New Bill Aims to Establish National Standards for Offshore Aquaculture in the US

Bipartisan support for The Advancing the Quality and Understanding of American Aquaculture (AQUAA) Act, a new bill introduced in the U.S. Senate by Senators Roger Wicker (R-MS), Brian Schatz (D-HI) and Marco Rubio (R-FL), is looking to expand offshore aquaculture in hopes of providing stable economic opportunities for Americans while preserving ecosystems and improving public health.

Written by: Keith Loria /

The proposed bill, which has companion legislation in the U.S. House, would support the development of an offshore aquaculture industry in the U.S. to increase the production of sustainable seafood and establish new economic opportunities in federal waters.

The National Oceanic and Atmospheric Administration reports that more than 80% of the seafood eaten by Americans is imported, as U.S. fishers and aquaculture operations have not been able to keep up with the country’s demand for fish and other seafood.

“Aquaculture is the fastest-growing food production sector, but the U.S. lacks a comprehensive, nationwide system for permitting in federal waters,” said Sen. Wicker when announcing the bill. “This deficiency prevents the development of aquaculture farms, leading to more seafood imports. Our legislation would establish national standards for offshore aquaculture, enabling U.S. producers to create jobs and meet the growing demand for fresh, local seafood.”

Bill DiMento, president of Stronger America Through Seafood, said the expansion of domestic offshore aquaculture is a win–win for American communities nationwide. “With our extended coastline, expansive ocean resources, skilled labor force, superior technology, and ample feed sources, the U.S. has the potential to be a global leader for aquaculture production,” he says. “However, our potential will remain untapped unless and until federal action is taken to clarify the permitting process.”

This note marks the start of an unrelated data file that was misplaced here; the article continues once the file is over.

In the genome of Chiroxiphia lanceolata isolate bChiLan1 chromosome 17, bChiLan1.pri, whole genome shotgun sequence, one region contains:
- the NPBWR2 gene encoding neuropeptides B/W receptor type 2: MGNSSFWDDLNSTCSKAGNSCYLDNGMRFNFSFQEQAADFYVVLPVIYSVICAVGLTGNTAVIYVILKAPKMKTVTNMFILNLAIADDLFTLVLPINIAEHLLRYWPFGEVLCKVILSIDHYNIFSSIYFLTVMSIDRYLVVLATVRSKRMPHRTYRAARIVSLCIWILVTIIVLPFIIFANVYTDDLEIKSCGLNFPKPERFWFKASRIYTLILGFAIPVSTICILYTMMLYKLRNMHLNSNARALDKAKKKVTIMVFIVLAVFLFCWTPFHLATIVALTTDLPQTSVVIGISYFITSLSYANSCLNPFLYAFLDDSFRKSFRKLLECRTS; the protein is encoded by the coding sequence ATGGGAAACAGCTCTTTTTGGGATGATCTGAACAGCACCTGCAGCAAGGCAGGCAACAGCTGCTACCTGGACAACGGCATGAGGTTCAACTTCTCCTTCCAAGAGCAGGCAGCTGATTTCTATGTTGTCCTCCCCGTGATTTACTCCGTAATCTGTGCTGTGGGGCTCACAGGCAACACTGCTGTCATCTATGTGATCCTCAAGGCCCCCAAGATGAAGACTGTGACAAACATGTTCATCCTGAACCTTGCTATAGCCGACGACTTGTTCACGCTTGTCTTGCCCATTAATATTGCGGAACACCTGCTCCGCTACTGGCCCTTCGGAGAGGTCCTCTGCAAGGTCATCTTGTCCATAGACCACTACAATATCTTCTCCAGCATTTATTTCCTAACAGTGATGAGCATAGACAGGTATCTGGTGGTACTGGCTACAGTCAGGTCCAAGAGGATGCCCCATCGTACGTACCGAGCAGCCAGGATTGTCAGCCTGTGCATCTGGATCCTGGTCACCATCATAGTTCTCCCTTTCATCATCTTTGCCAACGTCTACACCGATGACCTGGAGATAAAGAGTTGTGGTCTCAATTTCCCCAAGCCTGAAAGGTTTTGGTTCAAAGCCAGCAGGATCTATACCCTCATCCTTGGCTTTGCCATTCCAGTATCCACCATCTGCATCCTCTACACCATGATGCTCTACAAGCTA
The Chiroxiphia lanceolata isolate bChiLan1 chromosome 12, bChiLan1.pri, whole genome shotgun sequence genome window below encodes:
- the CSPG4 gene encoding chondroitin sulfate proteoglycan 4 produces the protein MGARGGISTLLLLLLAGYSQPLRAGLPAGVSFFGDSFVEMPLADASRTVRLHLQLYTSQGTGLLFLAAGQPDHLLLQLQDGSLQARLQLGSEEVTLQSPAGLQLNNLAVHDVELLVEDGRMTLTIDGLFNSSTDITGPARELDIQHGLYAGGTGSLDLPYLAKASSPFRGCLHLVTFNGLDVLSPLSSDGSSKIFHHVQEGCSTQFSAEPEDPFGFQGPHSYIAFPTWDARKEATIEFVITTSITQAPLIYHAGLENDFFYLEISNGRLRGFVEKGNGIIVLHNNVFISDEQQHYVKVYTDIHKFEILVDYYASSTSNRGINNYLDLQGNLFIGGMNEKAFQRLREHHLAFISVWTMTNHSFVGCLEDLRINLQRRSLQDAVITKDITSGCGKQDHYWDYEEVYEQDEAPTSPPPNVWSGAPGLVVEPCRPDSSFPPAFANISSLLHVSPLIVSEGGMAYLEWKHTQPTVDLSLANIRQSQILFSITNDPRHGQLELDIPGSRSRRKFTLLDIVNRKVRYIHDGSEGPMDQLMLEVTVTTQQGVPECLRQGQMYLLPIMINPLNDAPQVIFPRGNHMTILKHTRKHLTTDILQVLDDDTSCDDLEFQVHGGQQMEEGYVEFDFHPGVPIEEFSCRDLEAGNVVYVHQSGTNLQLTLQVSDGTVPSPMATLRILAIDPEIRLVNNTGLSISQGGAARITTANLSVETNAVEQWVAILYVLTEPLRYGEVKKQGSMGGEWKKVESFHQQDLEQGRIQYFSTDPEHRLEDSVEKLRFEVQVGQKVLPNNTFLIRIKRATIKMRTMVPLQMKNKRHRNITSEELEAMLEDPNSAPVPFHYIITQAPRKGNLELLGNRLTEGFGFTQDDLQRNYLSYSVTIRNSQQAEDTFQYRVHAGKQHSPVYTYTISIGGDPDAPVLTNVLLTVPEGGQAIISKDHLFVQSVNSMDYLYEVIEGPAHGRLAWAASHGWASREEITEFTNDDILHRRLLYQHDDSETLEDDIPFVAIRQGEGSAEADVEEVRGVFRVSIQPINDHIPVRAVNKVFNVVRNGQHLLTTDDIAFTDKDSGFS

If passed, the AQUAA Act would establish national standards for offshore aquaculture and clarify a regulatory system for the development of aquaculture in the U.S. exclusive economic zone. The legislation would also establish a research and technology grant program to fund innovative research and extension services focused on improving and advancing sustainable domestic aquaculture.

Opponents argue that offshore fish farms compete with commercial fishing interests, could create pollution due to fish waste, and may possibly spread diseases to wild fish populations. Additionally, they would rather congress support sustainable seafood production with local fishermen and businesses.

Among those who came out opposed to offshore aquaculture are the Gulf Fishermen’s Association, the Center for Food Safety, and Healthy Gulf. “Industrial finfish aquaculture facilities harm wild ecosystems … and threaten local fishermen’s livelihoods,” says Rosanna Marie Neil, a policy specialist with Northwest Atlantic Marine Alliance, which also opposes the legislation. “Instead of supporting the corporate takeover of our oceans, lawmakers should safeguard the livelihoods of fishermen and coastal residents who are already struggling.”


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